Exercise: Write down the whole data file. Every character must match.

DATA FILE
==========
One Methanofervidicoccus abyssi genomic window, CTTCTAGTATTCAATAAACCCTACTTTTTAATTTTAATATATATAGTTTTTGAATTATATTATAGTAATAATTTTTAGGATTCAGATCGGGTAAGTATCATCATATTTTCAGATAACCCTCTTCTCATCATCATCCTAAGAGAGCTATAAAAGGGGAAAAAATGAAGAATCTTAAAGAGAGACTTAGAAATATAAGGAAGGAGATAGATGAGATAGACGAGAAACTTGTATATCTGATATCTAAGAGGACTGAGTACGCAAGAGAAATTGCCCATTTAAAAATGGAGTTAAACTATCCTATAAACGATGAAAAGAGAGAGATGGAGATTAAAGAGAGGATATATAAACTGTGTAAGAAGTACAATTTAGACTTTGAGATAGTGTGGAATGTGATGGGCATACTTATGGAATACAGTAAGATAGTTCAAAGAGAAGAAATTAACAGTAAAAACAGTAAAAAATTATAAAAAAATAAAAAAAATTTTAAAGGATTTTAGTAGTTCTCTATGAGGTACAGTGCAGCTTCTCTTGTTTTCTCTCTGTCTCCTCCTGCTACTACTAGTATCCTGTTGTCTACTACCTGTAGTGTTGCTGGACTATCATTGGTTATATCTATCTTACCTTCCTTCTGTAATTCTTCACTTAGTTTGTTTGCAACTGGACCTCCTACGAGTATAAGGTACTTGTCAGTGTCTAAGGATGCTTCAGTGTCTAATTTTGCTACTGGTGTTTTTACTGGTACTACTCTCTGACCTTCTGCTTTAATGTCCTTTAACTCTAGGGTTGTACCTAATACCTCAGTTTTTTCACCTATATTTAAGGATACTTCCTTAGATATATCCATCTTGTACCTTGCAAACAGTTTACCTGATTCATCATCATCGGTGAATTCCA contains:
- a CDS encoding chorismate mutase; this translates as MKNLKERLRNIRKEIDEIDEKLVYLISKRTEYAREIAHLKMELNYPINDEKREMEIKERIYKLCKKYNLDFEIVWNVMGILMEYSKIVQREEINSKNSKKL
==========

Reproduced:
One Methanofervidicoccus abyssi genomic window, CTTCTAGTATTCAATAAACCCTACTTTTTAATTTTAATATATATAGTTTTTGAATTATATTATAGTAATAATTTTTAGGATTCAGATCGGGTAAGTATCATCATATTTTCAGATAACCCTCTTCTCATCATCATCCTAAGAGAGCTATAAAAGGGGAAAAAATGAAGAATCTTAAAGAGAGACTTAGAAATATAAGGAAGGAGATAGATGAGATAGACGAGAAACTTGTATATCTGATATCTAAGAGGACTGAGTACGCAAGAGAAATTGCCCATTTAAAAATGGAGTTAAACTATCCTATAAACGATGAAAAGAGAGAGATGGAGATTAAAGAGAGGATATATAAACTGTGTAAGAAGTACAATTTAGACTTTGAGATAGTGTGGAATGTGATGGGCATACTTATGGAATACAGTAAGATAGTTCAAAGAGAAGAAATTAACAGTAAAAACAGTAAAAAATTATAAAAAAATAAAAAAAATTTTAAAGGATTTTAGTAGTTCTCTATGAGGTACAGTGCAGCTTCTCTTGTTTTCTCTCTGTCTCCTCCTGCTACTACTAGTATCCTGTTGTCTACTACCTGTAGTGTTGCTGGACTATCATTGGTTATATCTATCTTACCTTCCTTCTGTAATTCTTCACTTAGTTTGTTTGCAACTGGACCTCCTACGAGTATAAGGTACTTGTCAGTGTCTAAGGATGCTTCAGTGTCTAATTTTGCTACTGGTGTTTTTACTGGTACTACTCTCTGACCTTCTGCTTTAATGTCCTTTAACTCTAGGGTTGTACCTAATACCTCAGTTTTTTCACCTATATTTAAGGATACTTCCTTAGATATATCCATCTTGTACCTTGCAAACAGTTTACCTGATTCATCATCATCGGTGAATTCCA contains:
- a CDS encoding chorismate mutase; this translates as MKNLKERLRNIRKEIDEIDEKLVYLISKRTEYAREIAHLKMELNYPINDEKREMEIKERIYKLCKKYNLDFEIVWNVMGILMEYSKIVQREEINSKNSKKL